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What Causes Nephroptosis and How To Treat It?

What is Nephroptosis?

Nephroptosis is a medical condition in which the kidney moves out of its normal anatomical position and descends to the pelvic region whenever the affected individual moves from supine position to upright. This condition is also referred to as floating kidney. This movement of the kidney results in a variety of symptoms like acute pain in the abdominal area, vomiting, and in some cases orthostatic hypertension.[1]

The diagnosis of Nephroptosis is normally made by evaluating the clinical symptoms, a detailed examination, and intravenous urography in which supine and erect images are obtained. These images clearly show a change in the position of the kidney thus confirming the diagnosis of Nephroptosis.[1]

What Causes Nephroptosis and How To Treat It?

Surgery is the primary mode of treatment of this condition and the procedure done for it is termed as nephropexy. However, this mode of treatment is now being debated as it does not always result in complete resolution of the symptoms even though this procedure is still being performed by some surgeons.[1, 2]

The term Nephroptosis was first stated in the late 19th century. Apart from abdominal pain and orthostatic hypertension, other symptoms associated with Nephroptosis include anxiety, unintentional weight loss, frequent infections involving the urinary tract, and palpitations. This article explains in detail some of the potential causes of Nephroptosis and the treatment options available for it.[2]

What Causes Nephroptosis?

Since the topic of Nephroptosis has not been researched much, the primary cause of this condition is not yet known. Based on the data on Nephroptosis that is available, some physicians opine that this condition may be caused due to the ligaments that hold the kidney in its anatomical space getting weak. Some of the causes that may lead to weakness of these ligaments include sudden unintentional weight loss, pregnancy and delivery, trauma to the abdominal region, and over-exercising. However, this theory is not substantiated by concrete evidence.[2]

There are however certain risk factors which increase the risk of an individual developing Nephroptosis. These factors include female gender. It is seen that Nephroptosis is seen more in females than males. Additionally, people with low body mass index also are at risk for developing Nephroptosis. People who have frequent urinary tract infections also are at risk for developing this condition.[2]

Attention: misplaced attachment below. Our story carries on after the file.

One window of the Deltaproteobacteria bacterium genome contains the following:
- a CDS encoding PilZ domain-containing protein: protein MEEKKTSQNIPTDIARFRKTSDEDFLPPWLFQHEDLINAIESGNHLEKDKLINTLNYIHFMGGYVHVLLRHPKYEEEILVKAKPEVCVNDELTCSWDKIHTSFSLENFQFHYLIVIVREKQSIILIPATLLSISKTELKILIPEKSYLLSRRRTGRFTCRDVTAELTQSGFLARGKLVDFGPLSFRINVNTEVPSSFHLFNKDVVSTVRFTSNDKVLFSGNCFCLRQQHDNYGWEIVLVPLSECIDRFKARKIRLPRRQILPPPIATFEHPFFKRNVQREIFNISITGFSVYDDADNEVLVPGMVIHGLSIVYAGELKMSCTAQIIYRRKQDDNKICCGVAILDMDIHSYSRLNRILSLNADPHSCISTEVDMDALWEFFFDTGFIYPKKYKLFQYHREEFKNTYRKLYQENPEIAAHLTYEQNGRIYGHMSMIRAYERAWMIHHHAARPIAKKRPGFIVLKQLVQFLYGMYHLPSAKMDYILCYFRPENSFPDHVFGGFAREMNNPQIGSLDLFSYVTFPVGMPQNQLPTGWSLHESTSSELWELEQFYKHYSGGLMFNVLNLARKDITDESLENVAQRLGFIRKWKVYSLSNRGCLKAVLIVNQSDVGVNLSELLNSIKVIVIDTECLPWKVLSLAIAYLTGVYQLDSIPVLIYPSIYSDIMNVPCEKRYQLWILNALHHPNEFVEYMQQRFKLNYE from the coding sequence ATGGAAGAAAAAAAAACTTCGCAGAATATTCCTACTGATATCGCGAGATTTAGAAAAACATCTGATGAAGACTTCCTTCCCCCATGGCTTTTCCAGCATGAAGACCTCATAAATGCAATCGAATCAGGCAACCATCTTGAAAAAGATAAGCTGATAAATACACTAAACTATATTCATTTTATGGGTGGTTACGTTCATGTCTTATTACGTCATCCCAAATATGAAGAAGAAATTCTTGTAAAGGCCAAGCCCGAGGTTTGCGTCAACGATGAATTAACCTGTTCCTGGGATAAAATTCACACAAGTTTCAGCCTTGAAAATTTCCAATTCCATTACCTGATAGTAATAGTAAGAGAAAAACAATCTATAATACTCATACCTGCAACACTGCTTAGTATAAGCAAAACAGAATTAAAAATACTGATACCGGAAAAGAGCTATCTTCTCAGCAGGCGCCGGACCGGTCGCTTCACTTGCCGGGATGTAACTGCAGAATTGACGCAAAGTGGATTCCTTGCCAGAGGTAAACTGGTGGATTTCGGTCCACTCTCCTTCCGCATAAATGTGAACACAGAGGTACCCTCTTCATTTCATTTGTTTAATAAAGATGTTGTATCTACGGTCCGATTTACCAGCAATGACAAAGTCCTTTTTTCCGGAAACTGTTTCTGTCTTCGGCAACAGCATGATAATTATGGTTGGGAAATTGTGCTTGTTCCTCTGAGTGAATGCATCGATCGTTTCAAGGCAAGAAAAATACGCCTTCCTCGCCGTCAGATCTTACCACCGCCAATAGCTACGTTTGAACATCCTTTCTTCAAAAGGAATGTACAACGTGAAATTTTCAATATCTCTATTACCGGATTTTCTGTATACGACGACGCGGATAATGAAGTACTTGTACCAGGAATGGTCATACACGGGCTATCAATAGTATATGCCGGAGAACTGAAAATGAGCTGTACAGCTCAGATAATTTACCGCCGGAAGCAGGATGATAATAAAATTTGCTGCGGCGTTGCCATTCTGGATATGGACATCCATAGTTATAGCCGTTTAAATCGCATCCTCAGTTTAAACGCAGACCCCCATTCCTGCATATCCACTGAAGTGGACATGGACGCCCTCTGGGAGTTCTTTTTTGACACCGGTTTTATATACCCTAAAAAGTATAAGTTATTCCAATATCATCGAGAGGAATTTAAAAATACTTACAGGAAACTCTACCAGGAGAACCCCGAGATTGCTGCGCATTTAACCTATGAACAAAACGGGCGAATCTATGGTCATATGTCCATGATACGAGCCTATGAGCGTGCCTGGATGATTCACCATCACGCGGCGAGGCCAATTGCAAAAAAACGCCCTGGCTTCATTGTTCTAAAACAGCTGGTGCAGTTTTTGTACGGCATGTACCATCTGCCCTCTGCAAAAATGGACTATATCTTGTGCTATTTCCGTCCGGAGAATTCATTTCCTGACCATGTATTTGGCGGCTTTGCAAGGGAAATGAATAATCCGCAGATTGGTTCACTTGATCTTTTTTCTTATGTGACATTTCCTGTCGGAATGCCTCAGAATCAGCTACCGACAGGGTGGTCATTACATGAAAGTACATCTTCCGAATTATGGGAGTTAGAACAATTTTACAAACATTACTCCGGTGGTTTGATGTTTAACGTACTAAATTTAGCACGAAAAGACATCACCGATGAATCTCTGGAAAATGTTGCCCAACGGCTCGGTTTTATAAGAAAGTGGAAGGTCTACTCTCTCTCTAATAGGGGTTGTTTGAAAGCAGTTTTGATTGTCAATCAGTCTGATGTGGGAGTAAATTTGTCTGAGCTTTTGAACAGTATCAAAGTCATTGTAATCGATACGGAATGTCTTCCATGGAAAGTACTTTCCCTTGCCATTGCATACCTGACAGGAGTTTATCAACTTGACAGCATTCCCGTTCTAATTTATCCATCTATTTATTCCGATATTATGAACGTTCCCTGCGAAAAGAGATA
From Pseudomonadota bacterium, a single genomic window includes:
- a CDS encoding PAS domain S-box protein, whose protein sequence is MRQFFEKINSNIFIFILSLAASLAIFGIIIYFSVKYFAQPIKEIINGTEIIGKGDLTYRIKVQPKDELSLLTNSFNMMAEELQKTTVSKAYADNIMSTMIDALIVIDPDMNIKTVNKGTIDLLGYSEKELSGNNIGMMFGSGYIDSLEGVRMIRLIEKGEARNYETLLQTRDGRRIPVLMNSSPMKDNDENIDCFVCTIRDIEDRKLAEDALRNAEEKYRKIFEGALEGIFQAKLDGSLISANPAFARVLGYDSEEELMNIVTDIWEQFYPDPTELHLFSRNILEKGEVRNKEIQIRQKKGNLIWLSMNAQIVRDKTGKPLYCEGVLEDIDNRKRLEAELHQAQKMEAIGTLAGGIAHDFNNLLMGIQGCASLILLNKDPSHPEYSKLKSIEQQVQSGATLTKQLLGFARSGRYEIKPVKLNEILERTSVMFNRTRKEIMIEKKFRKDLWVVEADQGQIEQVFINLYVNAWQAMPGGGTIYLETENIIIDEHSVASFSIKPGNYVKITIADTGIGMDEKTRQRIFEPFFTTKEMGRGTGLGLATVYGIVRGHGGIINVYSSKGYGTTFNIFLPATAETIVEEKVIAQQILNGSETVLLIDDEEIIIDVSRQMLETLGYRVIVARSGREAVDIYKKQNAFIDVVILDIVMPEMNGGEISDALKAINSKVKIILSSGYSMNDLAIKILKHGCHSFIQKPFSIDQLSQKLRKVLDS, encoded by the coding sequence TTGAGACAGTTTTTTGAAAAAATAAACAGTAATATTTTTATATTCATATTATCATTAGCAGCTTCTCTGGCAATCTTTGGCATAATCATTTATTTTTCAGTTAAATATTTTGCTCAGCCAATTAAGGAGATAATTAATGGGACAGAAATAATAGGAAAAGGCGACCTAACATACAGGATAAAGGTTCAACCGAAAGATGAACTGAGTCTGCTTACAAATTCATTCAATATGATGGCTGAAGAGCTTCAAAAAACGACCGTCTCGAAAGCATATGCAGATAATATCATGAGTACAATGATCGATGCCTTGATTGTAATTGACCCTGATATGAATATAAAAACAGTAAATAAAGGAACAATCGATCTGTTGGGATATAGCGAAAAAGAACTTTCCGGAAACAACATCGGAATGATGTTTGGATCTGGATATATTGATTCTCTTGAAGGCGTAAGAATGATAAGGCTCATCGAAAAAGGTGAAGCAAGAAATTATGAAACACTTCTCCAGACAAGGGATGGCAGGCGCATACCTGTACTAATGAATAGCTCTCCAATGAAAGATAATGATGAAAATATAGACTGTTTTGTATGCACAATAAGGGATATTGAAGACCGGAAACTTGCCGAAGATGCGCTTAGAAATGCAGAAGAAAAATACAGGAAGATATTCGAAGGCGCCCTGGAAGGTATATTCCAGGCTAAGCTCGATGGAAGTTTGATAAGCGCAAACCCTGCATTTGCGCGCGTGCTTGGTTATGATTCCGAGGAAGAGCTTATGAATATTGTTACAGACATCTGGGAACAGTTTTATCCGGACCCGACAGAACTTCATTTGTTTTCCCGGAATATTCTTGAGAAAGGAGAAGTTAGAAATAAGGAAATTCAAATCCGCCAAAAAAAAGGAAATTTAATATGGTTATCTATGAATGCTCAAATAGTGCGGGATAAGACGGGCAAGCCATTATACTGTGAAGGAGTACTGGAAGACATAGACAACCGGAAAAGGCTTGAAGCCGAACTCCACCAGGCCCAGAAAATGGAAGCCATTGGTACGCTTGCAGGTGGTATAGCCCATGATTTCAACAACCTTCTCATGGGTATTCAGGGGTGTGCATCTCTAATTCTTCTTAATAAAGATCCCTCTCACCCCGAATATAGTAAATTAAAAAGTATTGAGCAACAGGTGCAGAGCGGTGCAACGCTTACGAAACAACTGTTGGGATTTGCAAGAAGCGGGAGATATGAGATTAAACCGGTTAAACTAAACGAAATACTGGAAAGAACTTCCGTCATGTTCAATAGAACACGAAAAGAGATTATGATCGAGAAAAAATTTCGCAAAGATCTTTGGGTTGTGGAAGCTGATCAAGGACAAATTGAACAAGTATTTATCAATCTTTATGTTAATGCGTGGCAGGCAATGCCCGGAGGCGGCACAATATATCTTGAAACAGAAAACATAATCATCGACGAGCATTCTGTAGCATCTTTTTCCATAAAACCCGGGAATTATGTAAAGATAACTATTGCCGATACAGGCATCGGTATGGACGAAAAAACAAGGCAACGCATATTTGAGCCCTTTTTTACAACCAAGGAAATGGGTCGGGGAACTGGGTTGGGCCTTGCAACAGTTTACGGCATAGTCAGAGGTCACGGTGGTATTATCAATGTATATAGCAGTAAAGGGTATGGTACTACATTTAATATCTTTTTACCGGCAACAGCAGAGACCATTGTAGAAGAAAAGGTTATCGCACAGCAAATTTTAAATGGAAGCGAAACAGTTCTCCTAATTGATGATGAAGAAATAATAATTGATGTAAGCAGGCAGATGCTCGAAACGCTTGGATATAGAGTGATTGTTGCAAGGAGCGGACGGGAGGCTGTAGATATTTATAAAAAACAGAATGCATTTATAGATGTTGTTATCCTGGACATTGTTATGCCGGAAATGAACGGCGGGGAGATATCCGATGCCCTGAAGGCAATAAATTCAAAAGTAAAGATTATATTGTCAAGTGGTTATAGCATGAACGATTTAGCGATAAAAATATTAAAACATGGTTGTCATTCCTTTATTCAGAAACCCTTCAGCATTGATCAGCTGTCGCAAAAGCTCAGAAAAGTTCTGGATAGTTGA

How is Nephroptosis Treated?

Coming to the treatment options, as stated, surgery was believed to be the primary treating option for Nephroptosis. The procedure was termed as nephropexy.

However, physicians of late are staying away from this procedure as it does not always resolve the symptoms completely.[2]

As of now, the physicians suggest starting with a noninvasive approach towards treating Nephroptosis. These measures include diet to increase weight and strengthening exercise to make the abdominal muscles strong. If this measure fails, then surgery is the preferred option. However, due to the rarity of the condition the outcome of surgical procedure is not well understood.[2]

Some studies have stated that laparoscopic renal fixation has had good outcomes in people with Nephroptosis pertaining to complete resolution of symptoms. This procedure is minimally invasive and just a small nick is needed to get access to the kidney and get it back to its normal position. This surgery has not been made a standard treatment as of yet as there are very less cases where this had to be performed.[2]

In conclusion, Nephroptosis is a rare disease in which the kidney moves out of its normal position when the patient changes position from supine to upright. This results in intense abdominal pain, orthostatic hypertension, and unintentional weight loss. Diagnosis can be made through radiographs in the supine and upright position. Not much research data is available when it comes to the causes and treatment options for Nephroptosis.[1, 2]


Pramod Kerkar, M.D., FFARCSI, DA
Pramod Kerkar, M.D., FFARCSI, DA
Written, Edited or Reviewed By: Pramod Kerkar, M.D., FFARCSI, DA Pain Assist Inc. This article does not provide medical advice. See disclaimer
Last Modified On:March 24, 2023

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